Welcome to the second part of my blog series about buying furniture. In part one, I discussed how to tell if a piece of furniture is of good quality or not. In the future post I will get back around to my original focus of how much painted furniture is worth. Today, I am going to share with you what to look for when buying painted furniture.
I recently went to Phoenix and visited some vintage and antique stores. Phoenix is the fourth largest city in the US and has many such stores to choose from. Like many other areas, there are several once a month vintage and home décor markets that are are open for a few days each month. Every month prior to the opening the merchandise is refreshed and all the new and refurbished finds are artfully displayed. It just so happened that my trip was timed to be able to attend one of these occasional markets. They are fun to shop but can be overwhelming if you don’t approach them with nerves of steel. The one I went to always has a waiting line to get in prior to opening. The displays reach upward and go toward the ceiling. There is masterful staging and imaginative design. I find these markets are the fastest to bring the newest design styles to the marketplace. One of my goals on this trip was to see what other people are doing in the arena of painted furniture. My knowing what is trending in and what seems to be fading out of popularity is an important part of my job.
I was a bit surprised during my trip. Unfortunately, it was not surprised in a good way. If you are reading this, you know my life is painted furniture. We manufacture paint for furniture, I have been painting furniture for forty plus years and I teach people to paint furniture.
I am just going to come out and say this: there are some really poorly painted pieces of furniture out there. I saw bad paint jobs at all of the places I went during that trip. I am not talking about paint jobs that were not my personal style; I am speaking of poorly applied and finished jobs. Many of the pieces were what my husband calls “20-20” paint jobs. He uses this term when referring to the paint jobs on cars. When you see a car painted that looks good from a distance (20’ away) when you are in a moving vehicle (going 20 MPH) but when you get up close to it, the flaws and poor quality become very apparent.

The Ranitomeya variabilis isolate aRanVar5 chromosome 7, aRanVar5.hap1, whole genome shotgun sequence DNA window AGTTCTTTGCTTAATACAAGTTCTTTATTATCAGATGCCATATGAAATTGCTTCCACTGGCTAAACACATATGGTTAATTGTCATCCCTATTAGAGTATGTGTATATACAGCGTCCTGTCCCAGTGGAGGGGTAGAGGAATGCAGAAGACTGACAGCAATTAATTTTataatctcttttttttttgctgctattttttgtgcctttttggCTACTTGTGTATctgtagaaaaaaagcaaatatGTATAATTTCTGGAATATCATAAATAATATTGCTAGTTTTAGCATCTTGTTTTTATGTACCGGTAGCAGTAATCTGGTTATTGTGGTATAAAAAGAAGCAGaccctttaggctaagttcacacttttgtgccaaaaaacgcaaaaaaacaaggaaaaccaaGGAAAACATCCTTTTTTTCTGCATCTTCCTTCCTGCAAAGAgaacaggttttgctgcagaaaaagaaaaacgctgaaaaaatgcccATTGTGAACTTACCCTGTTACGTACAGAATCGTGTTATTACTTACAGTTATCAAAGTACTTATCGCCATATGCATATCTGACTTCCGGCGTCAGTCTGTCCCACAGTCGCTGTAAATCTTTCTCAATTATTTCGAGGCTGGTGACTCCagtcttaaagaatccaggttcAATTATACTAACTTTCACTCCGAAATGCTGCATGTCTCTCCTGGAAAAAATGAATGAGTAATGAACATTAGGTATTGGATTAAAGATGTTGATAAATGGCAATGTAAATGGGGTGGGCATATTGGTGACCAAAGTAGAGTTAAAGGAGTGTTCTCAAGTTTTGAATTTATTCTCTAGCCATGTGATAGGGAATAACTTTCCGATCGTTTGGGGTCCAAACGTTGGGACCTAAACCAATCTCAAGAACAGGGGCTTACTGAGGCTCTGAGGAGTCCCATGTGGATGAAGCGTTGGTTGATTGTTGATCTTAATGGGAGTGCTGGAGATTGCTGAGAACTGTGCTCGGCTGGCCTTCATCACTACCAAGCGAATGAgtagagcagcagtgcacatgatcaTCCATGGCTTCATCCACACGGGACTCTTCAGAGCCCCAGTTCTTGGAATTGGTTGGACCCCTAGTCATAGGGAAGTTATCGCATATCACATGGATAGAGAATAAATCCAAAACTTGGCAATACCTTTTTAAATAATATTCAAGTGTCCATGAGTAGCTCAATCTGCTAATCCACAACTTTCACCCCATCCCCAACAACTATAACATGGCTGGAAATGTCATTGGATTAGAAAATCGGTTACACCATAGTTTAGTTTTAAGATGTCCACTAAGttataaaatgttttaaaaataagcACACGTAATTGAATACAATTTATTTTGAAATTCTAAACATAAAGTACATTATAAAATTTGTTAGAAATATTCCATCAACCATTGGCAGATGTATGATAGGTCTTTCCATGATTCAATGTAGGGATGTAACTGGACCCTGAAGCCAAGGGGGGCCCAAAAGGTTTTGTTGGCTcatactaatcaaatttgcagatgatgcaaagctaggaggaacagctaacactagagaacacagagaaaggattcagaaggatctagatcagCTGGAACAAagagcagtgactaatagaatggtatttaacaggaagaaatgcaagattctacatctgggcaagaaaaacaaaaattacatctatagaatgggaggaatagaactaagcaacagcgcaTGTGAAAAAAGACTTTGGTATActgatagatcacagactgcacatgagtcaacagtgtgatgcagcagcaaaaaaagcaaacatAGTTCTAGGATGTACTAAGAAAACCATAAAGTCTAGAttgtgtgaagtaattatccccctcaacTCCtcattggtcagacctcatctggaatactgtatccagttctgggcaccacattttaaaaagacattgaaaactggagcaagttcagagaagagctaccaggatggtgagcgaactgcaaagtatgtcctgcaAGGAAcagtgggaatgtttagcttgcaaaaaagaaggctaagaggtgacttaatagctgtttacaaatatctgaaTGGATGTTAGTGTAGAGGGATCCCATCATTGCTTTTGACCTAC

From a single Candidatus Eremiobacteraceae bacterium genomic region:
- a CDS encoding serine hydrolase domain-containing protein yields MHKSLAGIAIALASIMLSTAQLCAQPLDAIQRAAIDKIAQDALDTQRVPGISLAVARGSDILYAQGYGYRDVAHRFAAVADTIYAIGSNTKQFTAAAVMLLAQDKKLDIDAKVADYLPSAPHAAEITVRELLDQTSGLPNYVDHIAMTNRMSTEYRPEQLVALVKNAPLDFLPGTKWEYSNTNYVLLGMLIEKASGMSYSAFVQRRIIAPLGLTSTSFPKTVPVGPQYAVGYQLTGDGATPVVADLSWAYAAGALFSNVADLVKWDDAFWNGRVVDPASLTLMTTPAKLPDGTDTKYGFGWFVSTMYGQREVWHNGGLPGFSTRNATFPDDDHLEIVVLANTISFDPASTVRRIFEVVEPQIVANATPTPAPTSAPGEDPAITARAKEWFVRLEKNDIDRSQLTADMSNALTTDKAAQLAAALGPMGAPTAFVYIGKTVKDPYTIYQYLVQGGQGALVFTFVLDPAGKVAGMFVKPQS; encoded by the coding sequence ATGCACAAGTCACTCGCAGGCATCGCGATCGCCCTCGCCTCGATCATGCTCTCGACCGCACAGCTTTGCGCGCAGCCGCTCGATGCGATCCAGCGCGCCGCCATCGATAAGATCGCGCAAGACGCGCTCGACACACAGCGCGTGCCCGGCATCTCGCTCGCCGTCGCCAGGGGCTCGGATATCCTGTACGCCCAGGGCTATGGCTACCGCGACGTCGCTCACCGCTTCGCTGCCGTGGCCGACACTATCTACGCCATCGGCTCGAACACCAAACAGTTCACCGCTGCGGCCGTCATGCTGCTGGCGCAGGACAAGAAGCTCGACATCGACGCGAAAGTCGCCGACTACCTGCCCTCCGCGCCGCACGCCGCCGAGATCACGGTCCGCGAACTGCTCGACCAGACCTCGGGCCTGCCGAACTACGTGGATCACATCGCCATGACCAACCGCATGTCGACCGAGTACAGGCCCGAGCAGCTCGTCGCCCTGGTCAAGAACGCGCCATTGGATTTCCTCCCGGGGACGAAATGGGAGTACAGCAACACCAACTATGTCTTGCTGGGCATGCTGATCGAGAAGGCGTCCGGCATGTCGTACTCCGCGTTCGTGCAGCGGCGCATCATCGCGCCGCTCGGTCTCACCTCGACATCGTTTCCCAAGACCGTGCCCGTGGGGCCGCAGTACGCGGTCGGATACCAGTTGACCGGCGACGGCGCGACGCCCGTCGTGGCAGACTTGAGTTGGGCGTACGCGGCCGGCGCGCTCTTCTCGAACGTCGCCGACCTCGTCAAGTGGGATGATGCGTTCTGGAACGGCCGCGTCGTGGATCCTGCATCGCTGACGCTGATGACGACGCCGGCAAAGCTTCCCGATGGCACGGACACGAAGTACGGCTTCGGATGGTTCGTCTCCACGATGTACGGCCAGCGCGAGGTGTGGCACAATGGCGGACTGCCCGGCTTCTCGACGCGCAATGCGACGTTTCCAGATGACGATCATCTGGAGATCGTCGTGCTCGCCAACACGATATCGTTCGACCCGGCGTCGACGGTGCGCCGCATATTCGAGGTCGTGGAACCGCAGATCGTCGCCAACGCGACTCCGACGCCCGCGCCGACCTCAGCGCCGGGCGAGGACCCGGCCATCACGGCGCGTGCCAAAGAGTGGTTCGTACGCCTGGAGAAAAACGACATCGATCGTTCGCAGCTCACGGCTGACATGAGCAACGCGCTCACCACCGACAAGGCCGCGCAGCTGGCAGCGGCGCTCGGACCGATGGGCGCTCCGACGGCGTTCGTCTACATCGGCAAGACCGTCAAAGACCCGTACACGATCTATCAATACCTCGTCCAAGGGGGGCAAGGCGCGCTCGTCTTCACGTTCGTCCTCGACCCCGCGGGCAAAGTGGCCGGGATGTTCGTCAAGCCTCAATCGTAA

I know what I strive for in my own work but I was curious to what other professional furniture painters decree as quality work. I reached out to a handful of painters that I trust completely, that have varying styles, and come from different parts of the country. It did not surprise me when they all responded with very similar considerations.
The one thing that each one of them mentioned was an even paint job. Carla Massey of Carla Massey Designs, located in New York, put it like this “Does the final paint job look well applied, INTENTIONAL, and even toned?” That is six women agreeing on a single point!
There are times when the painter, for artistic reasons, does have a finish that may have variation in it, but it should always look like it is intentional and well applied. Carla added that if you there are “seemingly unintentional blotches where the paint is darker in certain areas than others? This shows a lack of practice/skill”.
I am going to rank this the single most important thing to look for in a piece of painted furniture. When painting with dark colors, uneven paint application is easily visible. This is called lapping: the appearance of a darker/denser color or higher sheen where two layers overlap during paint application1. (Lapping is a specific type of ‘flashing’, which will be discussed later.) This MCM piece by Carla exhibits an even, uniform paint application.
The second most cited criteria were lack of brush strokes. If you can see and feel the ridges left by the brush, it is not a top-quality paint job. A professional painter knows how to avoid brush strokes.
By using the proper type of brush, high quality paint and paint application method a painter can achieve a smooth surface. Brush strokes are different from the texture and layering that is often incorporated by furniture artist to enhance the piece.
Warning: Long section ahead! Hang in there with me please.
The third most often standard mentioned was ‘the feel’. If you close you eyes and run your hand over the piece does it glide effortlessly over a smooth surface? It should! Donna of Doozie’s Corner in Texas said. “I run my hand across the top and see if it has a silky smooth finish.” You should not feel the tackiness of over-applied wax, the stickiness of a liquid finish that was put on too quickly and did not dry thoroughly (and never will), an uneven surface, or bumps, glumps, globs and balls of paint. I am amazed at the number of painters who are selling their work that do not finish sand. It takes less than ten minutes to give the largest piece of furniture a once over, by hand, with a finish-sanding pad or paper.
There are some furniture paints that do not require the use of a sealing coat according to their manufacturer’s directions. I have bought and used several of those brands and even after finish-sanding, they did not produce what I consider a professional finish. They were not smooth to the touch. Remember when women used to wear hosiery? It was pretty easy to tell by look and feel the difference in a pair of quality hose versus the grocery store brand. That is how I see the difference in a piece of furniture that has a finish coat and has been finish sanded.